Published in: on September 26, 2014 at 10:48 am  Leave a Comment  

17 Reasons to NOT Become a Technical Writer

Yesterday marked twenty-five years since I started working at Ticketmaster as a senior phone agent.  At a little over eight years (September 1989-December 1997), it is the longest-lasting job I have had so far.  Still, I am hoping to beat that at the place where I am working now.  I have now been at my current technical writer job for five months, and as I put more experience under my belt, I am having a better time in the office.  Yesterday, for instance, I was asked to help train a new technical writer who started this month – definitely a good sign.  And this project is expected to need folks like me until 2023, so if it runs late, I could be here until I am old enough to retire.  Job security is welcome, inasmuch as I have seen terribly little of it for the past four years.

Anyway, I just read an article on the downsides of this kind of work.  For some reason I cannot copy and paste even an excerpt from the text (is the whole article one big graphic?), so you’ll have to follow this link to read it:

http://kingoranges.com/our-17-reasons-to-not-become-a-technical-writer/

I’m wondering about the reference to interpersonal skills in #13.  I became a technical writer because my people skills were never very good.  Are they referring to the mania of meetings you are expected to attend?  Some of the places I have worked in seemed to consider meetings more important than work.

Now if I had written the article I would add an eighteenth point:  This is a feast & famine profession.  The jobs pay great when you can get them (I couldn’t pay the bills on what I made as a teacher), but they are only common in areas with high-tech centers, like Silicon Valley or Oak Ridge.  Although one of those jobs persuaded me to move from Florida to Kentucky in 2006, Kentucky is not a high-tech center; hence my long period out of work until last April, and the job I had in Connecticut during 2011 and 2012.

But even with the points mentioned in the article, it’s good to be back at it again.  Now I’m telling my co-workers this is the most complicated job I will ever love!

Published in: on September 26, 2014 at 6:46 am  Leave a Comment  

Are You Pinterested?

I have had an account with Pinterest, the famous picture-sharing website, for a year of two, since I learned that pictures from The Xenophile Historian are being “pinned” there.  It gives me an idea of what’s popular on the site.  Currently it looks like the picture of Canadian Prime Minister Pierre Trudeau dancing behind the Queen of England’s back is very popular indeed.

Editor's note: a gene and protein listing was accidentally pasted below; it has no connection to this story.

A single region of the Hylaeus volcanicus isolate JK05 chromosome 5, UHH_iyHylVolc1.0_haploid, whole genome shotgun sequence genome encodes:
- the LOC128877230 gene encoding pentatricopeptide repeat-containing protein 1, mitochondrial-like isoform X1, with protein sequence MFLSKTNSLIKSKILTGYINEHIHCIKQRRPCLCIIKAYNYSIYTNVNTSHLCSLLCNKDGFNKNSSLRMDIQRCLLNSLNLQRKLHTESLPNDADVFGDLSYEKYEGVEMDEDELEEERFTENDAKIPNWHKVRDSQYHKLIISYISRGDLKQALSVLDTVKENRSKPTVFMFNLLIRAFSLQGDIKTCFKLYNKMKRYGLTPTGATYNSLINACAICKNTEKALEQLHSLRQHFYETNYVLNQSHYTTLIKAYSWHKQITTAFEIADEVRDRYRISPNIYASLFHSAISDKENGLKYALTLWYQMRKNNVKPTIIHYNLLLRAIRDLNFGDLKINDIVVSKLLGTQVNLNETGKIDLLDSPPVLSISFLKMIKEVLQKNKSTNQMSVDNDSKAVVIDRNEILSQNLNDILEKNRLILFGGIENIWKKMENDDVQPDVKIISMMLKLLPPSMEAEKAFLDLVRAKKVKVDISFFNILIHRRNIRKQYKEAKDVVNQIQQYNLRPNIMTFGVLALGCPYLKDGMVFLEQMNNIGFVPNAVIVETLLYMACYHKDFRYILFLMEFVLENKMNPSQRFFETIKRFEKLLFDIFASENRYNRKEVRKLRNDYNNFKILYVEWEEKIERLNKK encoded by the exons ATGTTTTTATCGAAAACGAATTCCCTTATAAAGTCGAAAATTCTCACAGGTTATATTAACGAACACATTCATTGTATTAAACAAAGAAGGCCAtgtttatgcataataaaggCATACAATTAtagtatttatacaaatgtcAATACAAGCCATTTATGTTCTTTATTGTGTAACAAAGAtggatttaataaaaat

Anyway, here is a link to The Xenophile Historian board:

http://www.pinterest.com/source/xenohistorian.faithweb.com/

 

Earlier this month I decided to pin as many pictures from my website as possible, to increase traffic.  So far I have put up 289 pins, on three boards.  One board is for African history, one is for East Asian history (India, China, Korea, Japan and Southeast Asia), and one is for European history.  And much more will be going up in the near future; I haven’t gotten to the picture collections for the Middle East, Russia or the Americas yet.  Click on this link to see them for yourself:

http://www.pinterest.com/charlesskimball/

Published in: on September 21, 2014 at 9:14 pm  Leave a Comment  

Israeli Spies Falsifying History to Show Jews Built Pyramids

 

http://www.jpost.com/Middle-East/Israeli-spies-falsifying-Egyptian-history-to-show-Jews-built-pyramids-374940

 

Well, well, well.  A few times in the past I have reported here about the crazy crackpot ideas that have come out of the Islamic world, especially Egypt.  See my messages from June 13, 2007 and April 30, 2012 for a few examples.  Now the article I just linked to shows us that the Moslem Brotherhood may no longer be in power, but Egypt is still producing more than its share of anti-Semites and conspiracy theories.  This one comes from the same guy who tried to sue Israel for inflicting the Ten Plagues on Egypt, without saying a word about the enslavement of Israelites that started the whole affair.

With the latest claim I would point out, for a start, that the theory suggesting that Pharaoh Sheshonq I = Shishak is not a recent Israeli invention.  Some European reading hieroglyphics at the temple of Karnak, nearly two hundred years ago, came up with that idea.  Perhaps Mr. Gamal would prefer David Rohl’s theory, that Shishak is none other than Ramses the Great?  And as for the treasures found in the tombs of the pharaohs at Tanis, I can make a case that they were stolen from earlier pharaohs like Amenhotep III, not from the Israelites.

Published in: on September 14, 2014 at 7:07 pm  Comments (1)